Headshot of Jason Lynch

This Is Us kicked off its second season last year with a bit of a stumble, courtesy of NBC: the network announced at its 2017 upfront that the show would move to Thursdays, only to backtrack two weeks later. But then the drama went on to do something that few recent breakout freshman series have accomplished: it became an even bigger hit in Season 2, where it was the highest-rated entertainment broadcast series in the adults 18-49 demographic last season, with a 5.4 rating.

After avoiding the dreaded sophomore slump, This Is Us returns tonight for Season 3, and NBC—which won’t have the Super Bowl, Winter Olympics or Thursday Night Football to help inflate it this season—will be counting on the show to help keep it on top in the 18-49 demo for what would be the third straight season.

Robert Greenblatt, in an interview before he announced yesterday that he was stepping down as NBC Entertainment chairman after seven years, said that This Is Us shows the power of broadcast TV, which is “the only place where you can gather a huge group of people together for a shared experience,” he said. “When 12 to 14 million people watch America’s Got Talent in the summer, or more than that watch This Is Us in the fall or spring, that’s an extraordinary cultural achievement.”

While Greenblatt scuttled the show’s Thursday move last year after realizing the extent to which Thursday Night Football would disrupt the show’s narrative arc, he didn’t consider relocating the show to Thursday this season, after the network lost Thursday Night Football to Fox.

“We felt, by this point, that it’s a Tuesday staple, for I’m happy to say a large part of the country. We also got some nice traction on Thursday with Will & Grace, and The Good Place is really coming into its own,” said Greenblatt. “So we thought, rather than jumble the cards again, let’s keep a good thing going on Tuesday and let’s build more of a good thing on Thursday. We’re really excited about putting [Law & Order:] SVU on Thursday at 10, which is a great thing for that night also. There’s a lot to be said for stability on your schedule.”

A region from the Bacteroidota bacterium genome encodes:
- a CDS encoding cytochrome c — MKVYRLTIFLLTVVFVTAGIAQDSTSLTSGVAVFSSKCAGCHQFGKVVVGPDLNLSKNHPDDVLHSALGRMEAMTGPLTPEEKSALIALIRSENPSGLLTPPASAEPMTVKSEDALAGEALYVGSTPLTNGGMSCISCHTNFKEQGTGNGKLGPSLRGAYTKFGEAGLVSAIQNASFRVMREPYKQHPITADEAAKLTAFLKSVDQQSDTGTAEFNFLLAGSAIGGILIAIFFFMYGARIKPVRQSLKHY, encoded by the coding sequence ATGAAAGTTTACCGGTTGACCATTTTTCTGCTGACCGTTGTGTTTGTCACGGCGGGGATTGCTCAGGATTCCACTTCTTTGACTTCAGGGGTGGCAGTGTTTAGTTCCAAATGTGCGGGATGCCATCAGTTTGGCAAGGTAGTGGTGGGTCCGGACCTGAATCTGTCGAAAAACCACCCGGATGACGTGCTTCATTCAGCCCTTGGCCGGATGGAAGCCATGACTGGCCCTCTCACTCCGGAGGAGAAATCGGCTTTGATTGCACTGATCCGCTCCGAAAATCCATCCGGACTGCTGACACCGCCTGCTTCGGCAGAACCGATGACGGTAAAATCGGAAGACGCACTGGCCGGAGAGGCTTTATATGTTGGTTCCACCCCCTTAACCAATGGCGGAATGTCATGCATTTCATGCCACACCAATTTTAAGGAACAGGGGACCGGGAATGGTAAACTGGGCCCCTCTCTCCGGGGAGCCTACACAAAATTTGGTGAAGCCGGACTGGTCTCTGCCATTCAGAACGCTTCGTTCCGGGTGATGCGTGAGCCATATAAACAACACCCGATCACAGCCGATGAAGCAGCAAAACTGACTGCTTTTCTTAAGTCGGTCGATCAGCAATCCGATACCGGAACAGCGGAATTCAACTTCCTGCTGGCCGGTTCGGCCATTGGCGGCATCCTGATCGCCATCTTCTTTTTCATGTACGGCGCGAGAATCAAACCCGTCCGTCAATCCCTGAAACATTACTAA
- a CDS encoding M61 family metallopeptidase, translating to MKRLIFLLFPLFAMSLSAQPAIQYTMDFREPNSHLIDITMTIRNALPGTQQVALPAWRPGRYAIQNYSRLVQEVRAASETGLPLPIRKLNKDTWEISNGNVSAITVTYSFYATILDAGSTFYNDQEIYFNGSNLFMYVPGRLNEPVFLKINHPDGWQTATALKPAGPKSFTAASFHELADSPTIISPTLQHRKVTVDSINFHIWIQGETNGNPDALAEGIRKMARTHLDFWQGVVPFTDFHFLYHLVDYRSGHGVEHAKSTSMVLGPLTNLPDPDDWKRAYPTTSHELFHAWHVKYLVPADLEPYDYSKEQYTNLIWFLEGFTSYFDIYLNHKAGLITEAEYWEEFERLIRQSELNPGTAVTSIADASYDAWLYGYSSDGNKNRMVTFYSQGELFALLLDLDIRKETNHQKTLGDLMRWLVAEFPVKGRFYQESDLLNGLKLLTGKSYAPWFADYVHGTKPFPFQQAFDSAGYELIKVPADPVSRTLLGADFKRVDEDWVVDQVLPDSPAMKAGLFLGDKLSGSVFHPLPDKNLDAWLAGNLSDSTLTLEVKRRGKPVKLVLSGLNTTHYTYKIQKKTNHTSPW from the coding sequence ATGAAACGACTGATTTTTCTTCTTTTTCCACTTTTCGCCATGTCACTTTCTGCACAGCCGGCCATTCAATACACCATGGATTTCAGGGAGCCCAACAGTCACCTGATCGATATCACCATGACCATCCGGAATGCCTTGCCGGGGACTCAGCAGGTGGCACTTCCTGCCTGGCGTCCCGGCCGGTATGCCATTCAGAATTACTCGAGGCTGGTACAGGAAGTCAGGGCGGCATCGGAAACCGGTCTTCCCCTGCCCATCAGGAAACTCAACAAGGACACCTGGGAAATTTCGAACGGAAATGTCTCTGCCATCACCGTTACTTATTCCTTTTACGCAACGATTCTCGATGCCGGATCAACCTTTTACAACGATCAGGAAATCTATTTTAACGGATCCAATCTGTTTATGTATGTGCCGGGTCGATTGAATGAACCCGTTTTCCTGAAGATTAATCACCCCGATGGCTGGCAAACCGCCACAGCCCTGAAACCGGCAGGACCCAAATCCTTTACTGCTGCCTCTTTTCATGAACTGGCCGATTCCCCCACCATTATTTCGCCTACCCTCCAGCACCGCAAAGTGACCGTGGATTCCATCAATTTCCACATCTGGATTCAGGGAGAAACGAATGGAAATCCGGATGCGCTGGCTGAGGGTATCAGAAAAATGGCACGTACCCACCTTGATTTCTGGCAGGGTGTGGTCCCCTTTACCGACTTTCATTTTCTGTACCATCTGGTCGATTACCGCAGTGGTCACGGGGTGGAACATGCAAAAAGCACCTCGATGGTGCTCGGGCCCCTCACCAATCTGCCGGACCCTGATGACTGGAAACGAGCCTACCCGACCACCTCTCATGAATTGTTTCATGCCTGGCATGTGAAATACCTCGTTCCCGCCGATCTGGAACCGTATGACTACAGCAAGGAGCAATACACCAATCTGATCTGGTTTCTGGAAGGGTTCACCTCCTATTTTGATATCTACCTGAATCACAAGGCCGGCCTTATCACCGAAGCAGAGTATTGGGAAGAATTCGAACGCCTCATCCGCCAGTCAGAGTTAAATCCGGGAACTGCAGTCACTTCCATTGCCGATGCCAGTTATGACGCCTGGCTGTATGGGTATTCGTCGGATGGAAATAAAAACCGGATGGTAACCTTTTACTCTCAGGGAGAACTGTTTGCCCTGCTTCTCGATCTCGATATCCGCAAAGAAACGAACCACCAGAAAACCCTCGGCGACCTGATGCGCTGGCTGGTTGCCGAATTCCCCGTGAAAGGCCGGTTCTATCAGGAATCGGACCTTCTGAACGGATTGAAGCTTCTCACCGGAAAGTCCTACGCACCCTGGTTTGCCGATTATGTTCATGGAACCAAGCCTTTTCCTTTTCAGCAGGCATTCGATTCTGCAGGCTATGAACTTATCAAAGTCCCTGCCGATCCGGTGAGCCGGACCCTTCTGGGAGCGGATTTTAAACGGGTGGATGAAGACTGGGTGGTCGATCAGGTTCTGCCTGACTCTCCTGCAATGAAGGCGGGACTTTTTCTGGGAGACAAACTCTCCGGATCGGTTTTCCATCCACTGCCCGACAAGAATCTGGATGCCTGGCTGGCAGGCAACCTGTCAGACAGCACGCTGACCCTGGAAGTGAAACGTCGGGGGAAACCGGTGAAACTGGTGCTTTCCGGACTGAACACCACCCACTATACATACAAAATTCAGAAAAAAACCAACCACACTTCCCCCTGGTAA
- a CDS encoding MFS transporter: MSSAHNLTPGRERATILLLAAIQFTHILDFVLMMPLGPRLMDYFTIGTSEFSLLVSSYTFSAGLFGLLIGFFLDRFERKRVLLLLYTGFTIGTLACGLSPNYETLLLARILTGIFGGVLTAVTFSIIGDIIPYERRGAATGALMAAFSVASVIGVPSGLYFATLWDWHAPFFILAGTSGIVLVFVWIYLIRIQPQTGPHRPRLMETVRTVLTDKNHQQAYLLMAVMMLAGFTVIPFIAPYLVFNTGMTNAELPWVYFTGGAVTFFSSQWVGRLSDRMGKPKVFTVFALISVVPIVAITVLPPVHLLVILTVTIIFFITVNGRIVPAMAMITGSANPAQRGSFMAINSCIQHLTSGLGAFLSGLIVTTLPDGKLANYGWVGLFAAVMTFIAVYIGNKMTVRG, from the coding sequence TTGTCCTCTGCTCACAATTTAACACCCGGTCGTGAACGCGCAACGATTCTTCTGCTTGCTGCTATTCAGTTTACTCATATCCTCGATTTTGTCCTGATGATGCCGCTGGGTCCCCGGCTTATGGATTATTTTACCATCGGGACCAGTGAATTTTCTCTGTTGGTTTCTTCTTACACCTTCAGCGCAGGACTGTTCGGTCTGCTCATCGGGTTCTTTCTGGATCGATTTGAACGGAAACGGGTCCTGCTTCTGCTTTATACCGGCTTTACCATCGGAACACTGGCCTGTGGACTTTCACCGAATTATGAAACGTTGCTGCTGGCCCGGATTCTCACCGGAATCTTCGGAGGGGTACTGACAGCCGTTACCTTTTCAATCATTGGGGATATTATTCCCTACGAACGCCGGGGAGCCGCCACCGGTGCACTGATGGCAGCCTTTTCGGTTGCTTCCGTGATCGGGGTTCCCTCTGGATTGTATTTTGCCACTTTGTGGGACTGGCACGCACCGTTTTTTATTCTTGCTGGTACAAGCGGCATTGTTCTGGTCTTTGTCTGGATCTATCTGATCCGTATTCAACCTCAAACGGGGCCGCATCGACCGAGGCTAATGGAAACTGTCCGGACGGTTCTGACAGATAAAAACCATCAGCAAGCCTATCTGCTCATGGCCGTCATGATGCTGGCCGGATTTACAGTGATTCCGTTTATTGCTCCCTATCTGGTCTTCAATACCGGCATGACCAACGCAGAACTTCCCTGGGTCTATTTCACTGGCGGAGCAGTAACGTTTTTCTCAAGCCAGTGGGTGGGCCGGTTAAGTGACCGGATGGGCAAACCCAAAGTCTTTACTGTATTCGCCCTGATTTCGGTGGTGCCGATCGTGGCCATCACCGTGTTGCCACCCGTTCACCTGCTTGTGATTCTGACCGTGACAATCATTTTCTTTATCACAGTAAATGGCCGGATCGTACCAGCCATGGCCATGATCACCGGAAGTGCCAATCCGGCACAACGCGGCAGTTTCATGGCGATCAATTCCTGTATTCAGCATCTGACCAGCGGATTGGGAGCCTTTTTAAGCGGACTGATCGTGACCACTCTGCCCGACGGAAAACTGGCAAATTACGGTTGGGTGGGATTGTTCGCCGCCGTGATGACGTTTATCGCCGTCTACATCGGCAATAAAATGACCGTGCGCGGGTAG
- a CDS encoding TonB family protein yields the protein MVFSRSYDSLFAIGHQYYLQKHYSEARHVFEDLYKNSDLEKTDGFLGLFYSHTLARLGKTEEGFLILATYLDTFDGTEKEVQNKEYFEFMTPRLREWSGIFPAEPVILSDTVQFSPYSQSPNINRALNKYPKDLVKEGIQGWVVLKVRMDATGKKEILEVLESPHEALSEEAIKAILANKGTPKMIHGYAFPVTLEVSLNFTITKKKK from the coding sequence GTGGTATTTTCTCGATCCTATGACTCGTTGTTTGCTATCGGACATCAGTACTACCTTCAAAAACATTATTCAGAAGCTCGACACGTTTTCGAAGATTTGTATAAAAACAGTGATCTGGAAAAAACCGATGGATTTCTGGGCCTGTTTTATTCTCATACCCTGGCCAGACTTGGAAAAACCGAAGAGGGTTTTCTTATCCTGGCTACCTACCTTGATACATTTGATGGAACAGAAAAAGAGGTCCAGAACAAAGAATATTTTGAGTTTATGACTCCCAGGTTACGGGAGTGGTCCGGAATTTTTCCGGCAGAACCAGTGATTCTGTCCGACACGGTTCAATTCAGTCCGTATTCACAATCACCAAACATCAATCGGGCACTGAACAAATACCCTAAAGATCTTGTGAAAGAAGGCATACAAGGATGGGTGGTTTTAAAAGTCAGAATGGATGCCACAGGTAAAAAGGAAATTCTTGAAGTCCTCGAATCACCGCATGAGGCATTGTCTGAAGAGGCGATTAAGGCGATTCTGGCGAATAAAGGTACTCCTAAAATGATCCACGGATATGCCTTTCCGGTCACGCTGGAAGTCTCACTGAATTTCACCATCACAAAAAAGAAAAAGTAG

As for how the show was able to avoid stumbling in Season 2, “we have extraordinary writers and [creator] Dan Fogelman is just the greatest sort of visionary,” said Greenblatt. “I haven’t seen a creator who’s as far advanced in plotting a series than he is. He’s weaving in elements from seasons four, five and six, which haven’t even been completely conceived yet. But he knows where all these stories are going.”

Fogelman “knew from the beginning of the first season what the second season was meant to be: the year of what happened to [Milo Ventimiglia’s character] Jack, and his death. We had the Super Bowl [last season] and we knew early on we were going to make that the ultimate episode in the middle of the season,” said Greenblatt. “So there were a couple of things that came together that made Season 2 as anticipated as that first season was.”

NBC thinks the show’s momentum will continue this season. “I feel very bullish about Season 3 for a lot of reasons, which will remain sort of mysterious because I don’t want to give anything away,” said Greenblatt. “But there’s some extraordinary things he’s going to do this year.”

Jason Lynch is Adweek's TV/Media Editor, overseeing trends, technology, personalities and programming across broadcast, cable and streaming video. Formerly TV Editor for People magazine, he has been covering the TV and movie industries for two decades.